NBA Will Take Stand on Social Justice Issues IF It’s Good for Business

League issues statement saying it was 'disappointed' in Morey's comments.

Houston Rockets general manager Daryl Morey sent out a tweet on Sunday night saying “Fight for Freedom. Stand with Hong Kong.” The simple message in support of pro-democracy protestors upset NBA media partners, sponsors and basketball officials in mainland China. Morey eventually deleted the tweet after the Rockets issued a statement calling his comments “regrettable”, but the damage was done; the Chinese Basketball Association, Li Ning and the Shanghai Pudong Development Bank Card Center all announced they would be suspending their partnerships or affiliations with the franchise and/or league.

The timing of the controversy could not be worse. The Nets and Lakers are scheduled to play a pair of games and commissioner Adam Silver and Nets governor and Alibaba co-founder Joe Tsai are set to hold a press conference in China this week. CCTV (China’s State broadcaster) has announced it will not be showing the pre-season exhibitions and fans and local celebrities alike are planning to boycott the games.

Howie Long-Short: It’s not often that a single tweet from the general manager of a sports team sets-off an international firestorm. Len Elmore, a 10 year ABA/NBA player, former attorney and current faculty at Columbia University, explained that Morey’s comments quickly made waves halfway around the world because “the Chinese are particularly attuned to social media and they really believe it’s injurious to have a negative image passed over social channels.” Presumably the Chinese aren’t pleased with the optics that mass rallies against their government presents.

The league put out a statement on Weibo saying it was “extremely disappointed in [Morey’s] inappropriate comment”, a clear indication that it’s only willing to take a stand on social issues when it’s good for business. China remains the league’s largest international market and one it cannot afford to lose (much of the NBA’s future growth is expected to come from Asia). How big is the Chinese market? Elmore says, “NBA China – not including sponsorship pacts – is currently worth $4 billion per year. There are 500 million people in the country watching games on television and 300 million playing the game of basketball.”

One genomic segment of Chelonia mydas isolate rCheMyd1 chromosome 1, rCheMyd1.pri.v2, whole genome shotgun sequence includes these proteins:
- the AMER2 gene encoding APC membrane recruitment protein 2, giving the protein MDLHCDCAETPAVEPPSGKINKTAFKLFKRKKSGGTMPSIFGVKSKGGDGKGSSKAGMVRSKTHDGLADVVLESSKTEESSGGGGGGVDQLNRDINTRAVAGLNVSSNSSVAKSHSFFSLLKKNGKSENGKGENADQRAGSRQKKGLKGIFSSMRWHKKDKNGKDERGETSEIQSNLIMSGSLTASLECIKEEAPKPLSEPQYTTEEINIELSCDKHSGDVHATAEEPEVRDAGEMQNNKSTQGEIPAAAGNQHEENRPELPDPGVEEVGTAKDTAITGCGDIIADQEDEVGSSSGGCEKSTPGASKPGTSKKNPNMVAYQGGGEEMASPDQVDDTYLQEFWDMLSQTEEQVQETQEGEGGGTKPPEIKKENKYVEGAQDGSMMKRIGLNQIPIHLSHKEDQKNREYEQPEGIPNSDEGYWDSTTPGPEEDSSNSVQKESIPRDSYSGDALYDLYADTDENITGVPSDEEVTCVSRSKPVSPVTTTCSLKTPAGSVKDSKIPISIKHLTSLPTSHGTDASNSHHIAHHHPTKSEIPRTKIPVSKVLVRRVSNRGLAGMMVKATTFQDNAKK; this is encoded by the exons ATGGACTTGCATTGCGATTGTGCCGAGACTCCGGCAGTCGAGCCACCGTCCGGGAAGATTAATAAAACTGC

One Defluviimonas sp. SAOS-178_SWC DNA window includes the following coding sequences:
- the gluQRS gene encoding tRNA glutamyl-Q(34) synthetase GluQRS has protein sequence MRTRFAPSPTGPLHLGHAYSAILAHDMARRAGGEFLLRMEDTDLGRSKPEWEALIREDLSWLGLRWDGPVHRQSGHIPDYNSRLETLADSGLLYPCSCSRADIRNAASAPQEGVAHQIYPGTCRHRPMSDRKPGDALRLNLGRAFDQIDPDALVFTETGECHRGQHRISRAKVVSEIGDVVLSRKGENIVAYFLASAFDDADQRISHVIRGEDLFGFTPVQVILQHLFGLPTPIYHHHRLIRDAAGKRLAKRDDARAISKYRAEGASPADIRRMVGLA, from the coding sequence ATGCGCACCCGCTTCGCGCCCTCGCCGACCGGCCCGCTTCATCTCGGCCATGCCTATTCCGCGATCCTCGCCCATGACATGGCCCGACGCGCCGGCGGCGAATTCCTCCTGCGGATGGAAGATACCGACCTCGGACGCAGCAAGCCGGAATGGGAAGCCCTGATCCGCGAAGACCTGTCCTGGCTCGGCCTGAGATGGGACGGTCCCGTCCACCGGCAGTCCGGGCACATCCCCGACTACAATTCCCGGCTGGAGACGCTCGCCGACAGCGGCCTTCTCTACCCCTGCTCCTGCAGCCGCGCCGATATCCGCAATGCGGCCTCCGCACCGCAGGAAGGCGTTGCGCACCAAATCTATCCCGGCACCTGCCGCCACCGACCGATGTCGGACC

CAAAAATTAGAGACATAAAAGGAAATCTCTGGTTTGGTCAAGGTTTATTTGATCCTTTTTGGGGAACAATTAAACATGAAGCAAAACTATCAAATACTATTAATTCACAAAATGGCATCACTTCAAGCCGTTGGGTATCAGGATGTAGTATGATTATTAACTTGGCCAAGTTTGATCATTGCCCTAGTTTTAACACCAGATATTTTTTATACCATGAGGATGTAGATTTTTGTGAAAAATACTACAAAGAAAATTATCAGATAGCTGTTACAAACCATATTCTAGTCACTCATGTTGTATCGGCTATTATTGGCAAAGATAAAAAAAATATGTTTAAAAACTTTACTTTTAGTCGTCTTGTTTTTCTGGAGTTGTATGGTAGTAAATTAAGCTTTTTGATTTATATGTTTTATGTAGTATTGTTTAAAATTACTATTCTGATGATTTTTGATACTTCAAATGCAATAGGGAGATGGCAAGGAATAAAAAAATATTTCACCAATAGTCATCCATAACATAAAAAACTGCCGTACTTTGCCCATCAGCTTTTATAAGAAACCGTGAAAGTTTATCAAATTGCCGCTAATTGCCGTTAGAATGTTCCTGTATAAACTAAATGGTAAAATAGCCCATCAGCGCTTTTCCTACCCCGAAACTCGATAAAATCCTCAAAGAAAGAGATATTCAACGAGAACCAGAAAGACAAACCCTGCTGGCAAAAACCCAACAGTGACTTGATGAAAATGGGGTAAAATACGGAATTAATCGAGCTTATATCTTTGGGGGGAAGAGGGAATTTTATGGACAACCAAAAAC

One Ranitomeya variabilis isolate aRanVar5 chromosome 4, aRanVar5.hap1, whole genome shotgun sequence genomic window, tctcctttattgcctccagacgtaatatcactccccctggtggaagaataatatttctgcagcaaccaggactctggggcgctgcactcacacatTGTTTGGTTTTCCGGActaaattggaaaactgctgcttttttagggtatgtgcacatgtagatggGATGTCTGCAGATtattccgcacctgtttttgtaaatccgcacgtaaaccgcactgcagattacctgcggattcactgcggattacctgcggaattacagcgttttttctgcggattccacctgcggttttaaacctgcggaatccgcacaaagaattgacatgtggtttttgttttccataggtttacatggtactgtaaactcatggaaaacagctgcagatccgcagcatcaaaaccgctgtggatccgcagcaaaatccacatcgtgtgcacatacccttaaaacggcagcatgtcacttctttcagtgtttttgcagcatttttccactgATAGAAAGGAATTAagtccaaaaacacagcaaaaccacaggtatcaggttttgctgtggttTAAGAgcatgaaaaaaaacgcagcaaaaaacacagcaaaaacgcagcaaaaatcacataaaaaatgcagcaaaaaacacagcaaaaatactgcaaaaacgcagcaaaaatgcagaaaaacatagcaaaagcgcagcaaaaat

Silver’s comments Monday saying “that Daryl Morey is supported in terms of his ability to exercise his freedom of expression” is nonsense. Remember, Morey pulled his initial tweet down. It’s unlikely he did so because his feelings on the protests suddenly changed.

It’s important to point out that the Chinese have suspended relationships with the NBA and the Houston based franchise – they have not put an end to them. Elmore called it a “shot across the bow”, but says there’s no real teeth to the threat. “In the long-run the Chinese government recognizes the value of the NBA and isn’t going to cut ties. There’s too much money at stake for them to get radical in their response.” Tencent says they are planning to blackout Rockets games and could theoretically maintain a boycott of the franchise indefinitely, but that won’t hurt Houston’s bottom line; overseas media rights are sold collectively.

Tsai bought the Nets with the intention of tapping into the Chinese market, so his comments siding with the authoritarian regime were to be expected, but as Elmore points out “they failed to address the [Chinese government’s] attempt to erode the civil liberties of Hong Kong citizens or the democratic reform that’s not taking place – even though it was promised.

Fan Marino: Elmore agreed that league’s business in China runs counter to the narrative that it’s the most ‘woke’ of the pro sports leagues. “[The NBA] talks about being a value based, progressive organization – particularly relating to civil liberties and human rights. To say they respect the history and culture of China, when communism has ruled [the country] for the last 70 years, there have been brutal regimes and most recently they’ve been imprisoning Chinese Muslims is hard to reconcile.” The league won’t refer to the individual who owns a franchise as an “owner”, but they’ll do business in a control state. The NBA has lost all credibility as a socially conscious organization now that “people can – rightly or wrongly – point to money being a determining factor in their decisions.

It’s disappointing that outspoken personalities like LeBron James, Steve Kerr and Gregg Popovich have failed to speak out in support of the protesters – and by proxy Morey. Elmore says we shouldn’t be surprised. “They’re not going to speak out as quickly [as they did with Donald Sterling or the discriminatory legislation against the LGBT community in North Carolina], simply because of the business ramifications.” Unfortunately, Morey being forced to walk back his comments is likely to have a chilling effect on others taking a public stand on controversial issues in the future.

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